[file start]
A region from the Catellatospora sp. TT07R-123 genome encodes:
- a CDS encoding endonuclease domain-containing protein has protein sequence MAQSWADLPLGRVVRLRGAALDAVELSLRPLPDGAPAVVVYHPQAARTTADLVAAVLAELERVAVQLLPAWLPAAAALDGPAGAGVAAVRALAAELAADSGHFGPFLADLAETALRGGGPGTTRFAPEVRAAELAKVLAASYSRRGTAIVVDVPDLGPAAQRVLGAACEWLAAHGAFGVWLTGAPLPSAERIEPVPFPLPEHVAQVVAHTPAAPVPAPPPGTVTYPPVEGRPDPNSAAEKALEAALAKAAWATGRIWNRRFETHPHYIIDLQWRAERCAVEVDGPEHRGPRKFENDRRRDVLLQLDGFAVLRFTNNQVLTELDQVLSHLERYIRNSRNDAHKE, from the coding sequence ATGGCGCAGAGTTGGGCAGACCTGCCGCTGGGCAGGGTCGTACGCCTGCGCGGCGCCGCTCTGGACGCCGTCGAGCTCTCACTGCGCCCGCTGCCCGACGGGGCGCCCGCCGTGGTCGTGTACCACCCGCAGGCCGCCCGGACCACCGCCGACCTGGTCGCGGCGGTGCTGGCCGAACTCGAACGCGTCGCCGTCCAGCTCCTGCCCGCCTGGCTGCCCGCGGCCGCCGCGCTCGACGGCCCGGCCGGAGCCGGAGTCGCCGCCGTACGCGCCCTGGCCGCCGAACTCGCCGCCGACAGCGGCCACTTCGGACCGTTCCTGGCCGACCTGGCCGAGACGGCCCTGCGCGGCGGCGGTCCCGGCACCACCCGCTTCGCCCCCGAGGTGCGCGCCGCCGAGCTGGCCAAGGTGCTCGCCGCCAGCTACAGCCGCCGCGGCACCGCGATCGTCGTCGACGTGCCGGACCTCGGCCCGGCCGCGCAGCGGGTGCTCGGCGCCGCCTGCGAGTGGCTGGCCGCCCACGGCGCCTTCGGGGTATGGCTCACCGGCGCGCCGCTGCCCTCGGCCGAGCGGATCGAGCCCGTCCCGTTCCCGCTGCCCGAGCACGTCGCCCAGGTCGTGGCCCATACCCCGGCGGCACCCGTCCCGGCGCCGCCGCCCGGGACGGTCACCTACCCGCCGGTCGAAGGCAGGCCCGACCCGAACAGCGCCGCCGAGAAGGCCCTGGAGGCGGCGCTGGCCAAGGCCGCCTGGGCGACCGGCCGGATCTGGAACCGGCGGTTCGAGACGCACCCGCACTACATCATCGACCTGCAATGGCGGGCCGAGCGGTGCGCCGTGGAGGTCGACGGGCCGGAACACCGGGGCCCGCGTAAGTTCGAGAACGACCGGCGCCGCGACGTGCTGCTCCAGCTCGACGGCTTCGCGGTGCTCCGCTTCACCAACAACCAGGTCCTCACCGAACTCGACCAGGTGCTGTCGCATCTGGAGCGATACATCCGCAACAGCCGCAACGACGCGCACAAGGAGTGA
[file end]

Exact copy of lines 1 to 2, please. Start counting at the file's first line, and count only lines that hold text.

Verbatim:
A region from the Catellatospora sp. TT07R-123 genome encodes:
- a CDS encoding endonuclease domain-containing protein has protein sequence MAQSWADLPLGRVVRLRGAALDAVELSLRPLPDGAPAVVVYHPQAARTTADLVAAVLAELERVAVQLLPAWLPAAAALDGPAGAGVAAVRALAAELAADSGHFGPFLADLAETALRGGGPGTTRFAPEVRAAELAKVLAASYSRRGTAIVVDVPDLGPAAQRVLGAACEWLAAHGAFGVWLTGAPLPSAERIEPVPFPLPEHVAQVVAHTPAAPVPAPPPGTVTYPPVEGRPDPNSAAEKALEAALAKAAWATGRIWNRRFETHPHYIIDLQWRAERCAVEVDGPEHRGPRKFENDRRRDVLLQLDGFAVLRFTNNQVLTELDQVLSHLERYIRNSRNDAHKE, from the coding sequence ATGGCGCAGAGTTGGGCAGACCTGCCGCTGGGCAGGGTCGTACGCCTGCGCGGCGCCGCTCTGGACGCCGTCGAGCTCTCACTGCGCCCGCTGCCCGACGGGGCGCCCGCCGTGGTCGTGTACCACCCGCAGGCCGCCCGGACCACCGCCGACCTGGTCGCGGCGGTGCTGGCCGAACTCGAACGCGTCGCCGTCCAGCTCCTGCCCGCCTGGCTGCCCGCGGCCGCCGCGCTCGACGGCCCGGCCGGAGCCGGAGTCGCCGCCGTACGCGCCCTGGCCGCCGAACTCGCCGCCGACAGCGGCCACTTCGGACCGTTCCTGGCCGACCTGGCCGAGACGGCCCTGCGCGGCGGCGGTCCCGGCACCACCCGCTTCGCCCCCGAGGTGCGCGCCGCCGAGCTGGCCAAGGTGCTCGCCGCCAGCTACAGCCGCCGCGGCACCGCGATCGTCGTCGACGTGCCGGACCTCGGCCCGGCCGCGCAGCGGGTGCTCGGCGCCGCCTGCGAGTGGCTGGCCGCCCACGGCGCCTTCGGGGTATGGCTCACCGGCGCGCCGCTGCCCTCGGCCGAGCGGATCGAGCCCGTCCCGTTCCCGCTGCCCGAGCACGTCGCCCAGGTCGTGGCCCATACCCCGGCGGCACCCGTCCCGGCGCCGCCGCCCGGGACGGTCACCTACCCGCCGGTCGAAGGCAGGCCCGACCCGAACAGCGCCGCCGAGAAGGCCCTGGAGGCGGCGCTGGCCAAGGCCGCCTGGGCGACCGGCCGGATCTGGAACCGGCGGTTCGAGACGCACCCGCACTACATCATCGACCTGCAATGGCGGGCCGAGCGGTGCGCCGTGGAGGTCGACGGGCCGGAACACCGGGGCCCGCGTAAGTTCGAGAACGACCGGCGCCGCGACGTGCTGCTCCAGCTCGACGGCTTCGCGGTGCTCCGCTTCACCAACAACCAGGTCCTCACCGAACTCGACCAGGTGCTGTCGCATCTGGAGCGATACATCCGCAACAGCCGCAACGACGCGCACAAGGAGTGA